United still went bankrupt in December 2002.


So did steelmaker LTV Corporation, first in 1987 and again in 2003.

LTV led the way in steel in wiping out retiree health benefits through bankruptcy and turning its pension obligations over to the Pension Benefit Guarantee Corporation, the government agency that insures workers' pensions. The PBGC cut retirees' benefits drastically while LTV replaced its defined benefit plans with defined contribution plans for continuing workers.

After LTV emerged from its first bankruptcy in 1993, the PBGC successfully argued in a Supreme Court case that LTV should assume fiscal responsibility for the funds because it was financially solvent enough to do so. The Supreme Court sided with the government and returned three of LTV's four pension funds to the employer.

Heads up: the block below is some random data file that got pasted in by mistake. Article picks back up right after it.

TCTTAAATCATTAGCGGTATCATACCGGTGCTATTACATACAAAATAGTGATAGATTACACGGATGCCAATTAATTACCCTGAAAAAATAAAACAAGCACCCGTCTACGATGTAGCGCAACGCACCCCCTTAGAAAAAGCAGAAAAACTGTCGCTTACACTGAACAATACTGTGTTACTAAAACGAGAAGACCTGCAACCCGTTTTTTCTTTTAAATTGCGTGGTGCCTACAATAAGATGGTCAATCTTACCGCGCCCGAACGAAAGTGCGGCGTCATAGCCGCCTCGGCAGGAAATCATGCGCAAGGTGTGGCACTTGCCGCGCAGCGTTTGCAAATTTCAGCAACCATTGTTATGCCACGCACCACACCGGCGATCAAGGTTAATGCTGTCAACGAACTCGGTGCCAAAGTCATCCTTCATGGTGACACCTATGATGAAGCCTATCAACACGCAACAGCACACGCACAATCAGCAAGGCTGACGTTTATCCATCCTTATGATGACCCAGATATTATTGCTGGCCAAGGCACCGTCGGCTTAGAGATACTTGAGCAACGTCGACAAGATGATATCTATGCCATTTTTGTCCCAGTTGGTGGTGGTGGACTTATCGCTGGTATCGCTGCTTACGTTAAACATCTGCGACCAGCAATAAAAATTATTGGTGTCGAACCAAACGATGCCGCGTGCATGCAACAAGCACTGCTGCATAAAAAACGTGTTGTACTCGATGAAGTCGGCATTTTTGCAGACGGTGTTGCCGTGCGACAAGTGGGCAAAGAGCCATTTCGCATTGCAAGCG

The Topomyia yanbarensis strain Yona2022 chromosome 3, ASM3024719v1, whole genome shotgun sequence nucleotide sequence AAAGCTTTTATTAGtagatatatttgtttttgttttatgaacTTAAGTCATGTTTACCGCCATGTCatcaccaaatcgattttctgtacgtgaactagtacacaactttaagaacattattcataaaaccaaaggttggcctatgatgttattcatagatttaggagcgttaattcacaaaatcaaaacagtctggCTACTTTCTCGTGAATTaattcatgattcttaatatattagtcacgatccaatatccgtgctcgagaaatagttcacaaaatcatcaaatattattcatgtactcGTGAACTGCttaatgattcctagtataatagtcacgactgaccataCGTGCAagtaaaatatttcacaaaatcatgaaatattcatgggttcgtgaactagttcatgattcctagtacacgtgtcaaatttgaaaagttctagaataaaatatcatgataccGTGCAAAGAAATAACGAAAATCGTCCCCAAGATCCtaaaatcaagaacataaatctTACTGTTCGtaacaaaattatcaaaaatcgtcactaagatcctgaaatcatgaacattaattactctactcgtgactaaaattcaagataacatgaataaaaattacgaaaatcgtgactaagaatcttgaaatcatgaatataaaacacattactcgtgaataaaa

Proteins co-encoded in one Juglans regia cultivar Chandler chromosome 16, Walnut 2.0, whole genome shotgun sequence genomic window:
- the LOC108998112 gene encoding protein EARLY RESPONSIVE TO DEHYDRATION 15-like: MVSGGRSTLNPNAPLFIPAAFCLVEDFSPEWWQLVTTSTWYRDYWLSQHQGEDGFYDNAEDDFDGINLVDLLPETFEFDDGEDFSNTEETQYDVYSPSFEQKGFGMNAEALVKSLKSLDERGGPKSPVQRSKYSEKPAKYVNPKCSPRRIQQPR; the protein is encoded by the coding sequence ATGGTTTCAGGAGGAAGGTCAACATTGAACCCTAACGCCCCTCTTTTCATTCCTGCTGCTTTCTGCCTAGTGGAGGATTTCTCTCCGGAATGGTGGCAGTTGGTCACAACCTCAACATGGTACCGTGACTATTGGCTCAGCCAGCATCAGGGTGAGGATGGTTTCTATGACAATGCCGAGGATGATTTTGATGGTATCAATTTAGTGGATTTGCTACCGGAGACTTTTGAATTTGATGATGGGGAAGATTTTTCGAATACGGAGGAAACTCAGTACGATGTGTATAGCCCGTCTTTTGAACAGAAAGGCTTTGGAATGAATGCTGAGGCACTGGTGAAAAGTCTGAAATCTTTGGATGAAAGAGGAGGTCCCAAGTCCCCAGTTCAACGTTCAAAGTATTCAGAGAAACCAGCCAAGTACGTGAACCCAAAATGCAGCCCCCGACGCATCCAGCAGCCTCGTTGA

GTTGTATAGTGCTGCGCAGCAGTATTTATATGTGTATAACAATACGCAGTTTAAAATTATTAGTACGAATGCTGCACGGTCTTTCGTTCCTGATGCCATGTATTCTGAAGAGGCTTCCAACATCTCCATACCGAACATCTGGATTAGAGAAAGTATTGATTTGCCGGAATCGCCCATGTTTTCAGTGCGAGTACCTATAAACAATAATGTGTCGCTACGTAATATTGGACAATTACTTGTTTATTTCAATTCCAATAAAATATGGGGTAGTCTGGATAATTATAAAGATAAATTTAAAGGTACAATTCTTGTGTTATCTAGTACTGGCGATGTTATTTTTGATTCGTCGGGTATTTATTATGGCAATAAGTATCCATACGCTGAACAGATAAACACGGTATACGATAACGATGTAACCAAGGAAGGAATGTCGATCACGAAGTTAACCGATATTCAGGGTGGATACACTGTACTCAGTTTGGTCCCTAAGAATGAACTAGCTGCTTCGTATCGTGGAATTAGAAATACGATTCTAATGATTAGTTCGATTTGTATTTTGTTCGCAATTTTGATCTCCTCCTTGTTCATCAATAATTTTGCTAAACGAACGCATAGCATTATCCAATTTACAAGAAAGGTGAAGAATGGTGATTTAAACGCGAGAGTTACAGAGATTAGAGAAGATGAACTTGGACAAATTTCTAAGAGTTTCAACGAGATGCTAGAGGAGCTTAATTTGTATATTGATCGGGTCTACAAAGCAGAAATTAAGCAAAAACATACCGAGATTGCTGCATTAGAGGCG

Last year LTV liquidated during its second bankruptcy and the PBGC took over its defined benefit plans, which were under-funded by some $2.3 billion.


Testing the waters in the airline industry, US Airways, also operating with bankruptcy protection, terminated its pilots' pension plan and turned it over to the PBGC last year. Pilots saw their retirement incomes go from a maximum $130,000 to a cap of $28,585 a year.

United, however-with its 35,000 retirees and pensions under-funded by an industry-leading $8.3 billion-appears to be at the forefront of transforming the entire airline industry.